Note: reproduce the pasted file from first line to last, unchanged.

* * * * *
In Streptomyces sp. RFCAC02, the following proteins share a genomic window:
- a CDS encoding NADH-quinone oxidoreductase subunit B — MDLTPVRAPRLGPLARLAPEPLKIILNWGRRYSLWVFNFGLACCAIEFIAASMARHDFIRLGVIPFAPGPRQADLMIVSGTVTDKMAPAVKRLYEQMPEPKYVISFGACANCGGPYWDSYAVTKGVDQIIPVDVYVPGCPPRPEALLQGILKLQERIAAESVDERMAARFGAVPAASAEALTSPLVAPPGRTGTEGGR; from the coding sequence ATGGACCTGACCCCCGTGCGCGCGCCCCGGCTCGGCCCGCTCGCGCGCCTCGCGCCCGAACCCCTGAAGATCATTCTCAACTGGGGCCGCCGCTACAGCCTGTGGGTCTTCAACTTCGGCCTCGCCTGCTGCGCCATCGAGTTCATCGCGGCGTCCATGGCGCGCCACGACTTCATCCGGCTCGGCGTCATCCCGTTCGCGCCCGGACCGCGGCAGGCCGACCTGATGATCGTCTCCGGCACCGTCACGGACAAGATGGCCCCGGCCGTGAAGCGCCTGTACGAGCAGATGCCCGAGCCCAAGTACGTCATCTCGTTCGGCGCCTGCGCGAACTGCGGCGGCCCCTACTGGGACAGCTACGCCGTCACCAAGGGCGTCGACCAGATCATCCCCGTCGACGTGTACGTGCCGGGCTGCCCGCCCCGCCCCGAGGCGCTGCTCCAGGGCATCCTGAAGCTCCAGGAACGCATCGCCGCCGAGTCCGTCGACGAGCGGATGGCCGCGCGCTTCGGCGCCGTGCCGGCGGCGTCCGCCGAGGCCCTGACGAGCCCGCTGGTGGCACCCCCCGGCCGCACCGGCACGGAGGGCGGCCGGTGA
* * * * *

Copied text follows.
In Streptomyces sp. RFCAC02, the following proteins share a genomic window:
- a CDS encoding NADH-quinone oxidoreductase subunit B — MDLTPVRAPRLGPLARLAPEPLKIILNWGRRYSLWVFNFGLACCAIEFIAASMARHDFIRLGVIPFAPGPRQADLMIVSGTVTDKMAPAVKRLYEQMPEPKYVISFGACANCGGPYWDSYAVTKGVDQIIPVDVYVPGCPPRPEALLQGILKLQERIAAESVDERMAARFGAVPAASAEALTSPLVAPPGRTGTEGGR; from the coding sequence ATGGACCTGACCCCCGTGCGCGCGCCCCGGCTCGGCCCGCTCGCGCGCCTCGCGCCCGAACCCCTGAAGATCATTCTCAACTGGGGCCGCCGCTACAGCCTGTGGGTCTTCAACTTCGGCCTCGCCTGCTGCGCCATCGAGTTCATCGCGGCGTCCATGGCGCGCCACGACTTCATCCGGCTCGGCGTCATCCCGTTCGCGCCCGGACCGCGGCAGGCCGACCTGATGATCGTCTCCGGCACCGTCACGGACAAGATGGCCCCGGCCGTGAAGCGCCTGTACGAGCAGATGCCCGAGCCCAAGTACGTCATCTCGTTCGGCGCCTGCGCGAACTGCGGCGGCCCCTACTGGGACAGCTACGCCGTCACCAAGGGCGTCGACCAGATCATCCCCGTCGACGTGTACGTGCCGGGCTGCCCGCCCCGCCCCGAGGCGCTGCTCCAGGGCATCCTGAAGCTCCAGGAACGCATCGCCGCCGAGTCCGTCGACGAGCGGATGGCCGCGCGCTTCGGCGCCGTGCCGGCGGCGTCCGCCGAGGCCCTGACGAGCCCGCTGGTGGCACCCCCCGGCCGCACCGGCACGGAGGGCGGCCGGTGA